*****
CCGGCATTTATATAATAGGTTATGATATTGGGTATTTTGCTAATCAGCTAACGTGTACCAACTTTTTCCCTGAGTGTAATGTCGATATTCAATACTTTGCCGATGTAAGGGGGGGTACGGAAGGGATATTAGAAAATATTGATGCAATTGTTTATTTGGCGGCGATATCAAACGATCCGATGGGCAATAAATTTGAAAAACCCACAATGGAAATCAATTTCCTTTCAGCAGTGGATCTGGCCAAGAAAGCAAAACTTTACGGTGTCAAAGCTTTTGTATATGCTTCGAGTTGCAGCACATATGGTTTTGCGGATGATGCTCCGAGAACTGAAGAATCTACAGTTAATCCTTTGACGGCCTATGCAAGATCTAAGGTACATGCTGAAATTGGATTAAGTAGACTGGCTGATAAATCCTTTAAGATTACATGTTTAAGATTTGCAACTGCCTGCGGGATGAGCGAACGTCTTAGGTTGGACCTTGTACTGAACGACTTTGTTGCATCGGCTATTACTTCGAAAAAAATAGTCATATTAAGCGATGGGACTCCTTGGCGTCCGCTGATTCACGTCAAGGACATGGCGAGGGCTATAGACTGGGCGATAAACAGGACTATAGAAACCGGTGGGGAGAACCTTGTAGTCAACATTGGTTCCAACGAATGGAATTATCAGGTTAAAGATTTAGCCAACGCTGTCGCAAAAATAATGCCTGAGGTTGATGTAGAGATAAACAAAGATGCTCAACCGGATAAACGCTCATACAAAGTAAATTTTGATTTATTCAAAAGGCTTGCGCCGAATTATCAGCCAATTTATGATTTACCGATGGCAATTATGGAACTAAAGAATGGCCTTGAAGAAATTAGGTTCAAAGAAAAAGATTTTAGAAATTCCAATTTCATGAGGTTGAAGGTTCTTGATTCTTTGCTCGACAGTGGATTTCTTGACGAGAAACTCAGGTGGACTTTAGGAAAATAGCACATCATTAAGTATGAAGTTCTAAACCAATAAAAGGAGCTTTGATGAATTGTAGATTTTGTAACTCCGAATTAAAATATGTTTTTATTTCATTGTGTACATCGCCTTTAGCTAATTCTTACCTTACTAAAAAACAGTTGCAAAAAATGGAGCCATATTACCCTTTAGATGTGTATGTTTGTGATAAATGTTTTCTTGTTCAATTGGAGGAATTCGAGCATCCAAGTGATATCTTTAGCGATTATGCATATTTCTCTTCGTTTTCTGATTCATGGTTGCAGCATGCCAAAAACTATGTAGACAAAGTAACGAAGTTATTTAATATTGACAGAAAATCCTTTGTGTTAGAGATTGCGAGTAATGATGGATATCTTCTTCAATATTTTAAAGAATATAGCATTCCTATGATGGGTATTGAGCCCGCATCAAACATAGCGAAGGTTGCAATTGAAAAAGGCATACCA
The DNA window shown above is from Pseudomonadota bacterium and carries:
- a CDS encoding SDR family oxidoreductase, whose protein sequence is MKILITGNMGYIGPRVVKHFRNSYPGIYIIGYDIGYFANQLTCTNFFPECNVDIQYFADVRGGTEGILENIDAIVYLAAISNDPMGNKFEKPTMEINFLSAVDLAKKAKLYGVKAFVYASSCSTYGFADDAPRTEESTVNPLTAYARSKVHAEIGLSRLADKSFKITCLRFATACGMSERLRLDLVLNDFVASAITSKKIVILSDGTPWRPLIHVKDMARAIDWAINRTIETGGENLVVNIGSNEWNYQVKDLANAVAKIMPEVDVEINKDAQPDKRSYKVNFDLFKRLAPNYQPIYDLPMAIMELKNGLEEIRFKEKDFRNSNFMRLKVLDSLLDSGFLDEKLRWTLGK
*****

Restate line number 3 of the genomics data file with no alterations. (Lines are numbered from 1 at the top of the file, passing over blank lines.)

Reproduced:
- a CDS encoding SDR family oxidoreductase, whose protein sequence is MKILITGNMGYIGPRVVKHFRNSYPGIYIIGYDIGYFANQLTCTNFFPECNVDIQYFADVRGGTEGILENIDAIVYLAAISNDPMGNKFEKPTMEINFLSAVDLAKKAKLYGVKAFVYASSCSTYGFADDAPRTEESTVNPLTAYARSKVHAEIGLSRLADKSFKITCLRFATACGMSERLRLDLVLNDFVASAITSKKIVILSDGTPWRPLIHVKDMARAIDWAINRTIETGGENLVVNIGSNEWNYQVKDLANAVAKIMPEVDVEINKDAQPDKRSYKVNFDLFKRLAPNYQPIYDLPMAIMELKNGLEEIRFKEKDFRNSNFMRLKVLDSLLDSGFLDEKLRWTLGK